Up to 150 Hindu pilgrims attending an annual festival have been killed in a stampede in Northern India. As Anjana Pasricha reports from New Delhi, many of the victims are women and children.
Officials say the tragedy occurred when a metal railing along a narrow mountain path leading to Naina Devi temple in Himahcal Pradesh state collapsed under the weight of tens of thousands of devotees who had come to attend a religious festival on Sunday.
The temple is situated on a hilltop in the state's Bilaspur district.
Officials say the collapse of the railing triggered panic among pilgrims, and a stampede ensued as people tried to flee to safety. There are many women and children among the victims, who fell down and were trampled.
A senior police official in Bilaspur, Bimal Gupta, says bad weather worsened the situation.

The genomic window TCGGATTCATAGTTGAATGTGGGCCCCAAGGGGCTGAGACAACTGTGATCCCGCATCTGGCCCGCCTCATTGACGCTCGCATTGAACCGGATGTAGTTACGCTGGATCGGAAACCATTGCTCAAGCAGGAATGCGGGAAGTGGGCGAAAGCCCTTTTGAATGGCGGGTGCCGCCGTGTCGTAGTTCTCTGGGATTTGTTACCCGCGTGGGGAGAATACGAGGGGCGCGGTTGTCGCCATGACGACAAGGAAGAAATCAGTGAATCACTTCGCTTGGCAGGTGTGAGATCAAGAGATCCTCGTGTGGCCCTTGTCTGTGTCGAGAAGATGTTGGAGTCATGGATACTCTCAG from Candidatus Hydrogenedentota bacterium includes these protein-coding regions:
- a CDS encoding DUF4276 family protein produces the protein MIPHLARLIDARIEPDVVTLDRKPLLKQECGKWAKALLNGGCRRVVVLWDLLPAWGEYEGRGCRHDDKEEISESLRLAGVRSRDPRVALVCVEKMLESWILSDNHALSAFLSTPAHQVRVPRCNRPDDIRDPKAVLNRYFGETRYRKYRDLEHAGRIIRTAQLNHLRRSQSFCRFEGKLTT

"At the same time there was heavy rain. People wanted to save themselves," Gupta said. "In the midst you know the stampede occurred. But the administration, the local police and Home Guards, they immediately started the rescue work within 15 minutes."
Police used a cable car to ferry down the dead and wounded from the hilltop. Helicopters aided the rescue efforts. Scores of injured people have been rushed to hospitals. As news of the stampede spread, relatives flocked in to identify the victims.
The temple was packed at the time of the tragedy . It was the second day of the nine-day long festival called Shavran Navratras, where tens of thousands gather every year to pray to a Hindu goddess. Many of the worshippers were from the neighboring state of Punjab.
Stampedes at religious festivals have occurred previously in India, where massive crowds gather on such occasions - sometimes in remote towns where the local administration is not equipped to handle large crowds. In 2005, more than 250 pilgrims were killed in a stampede near a temple in Western India.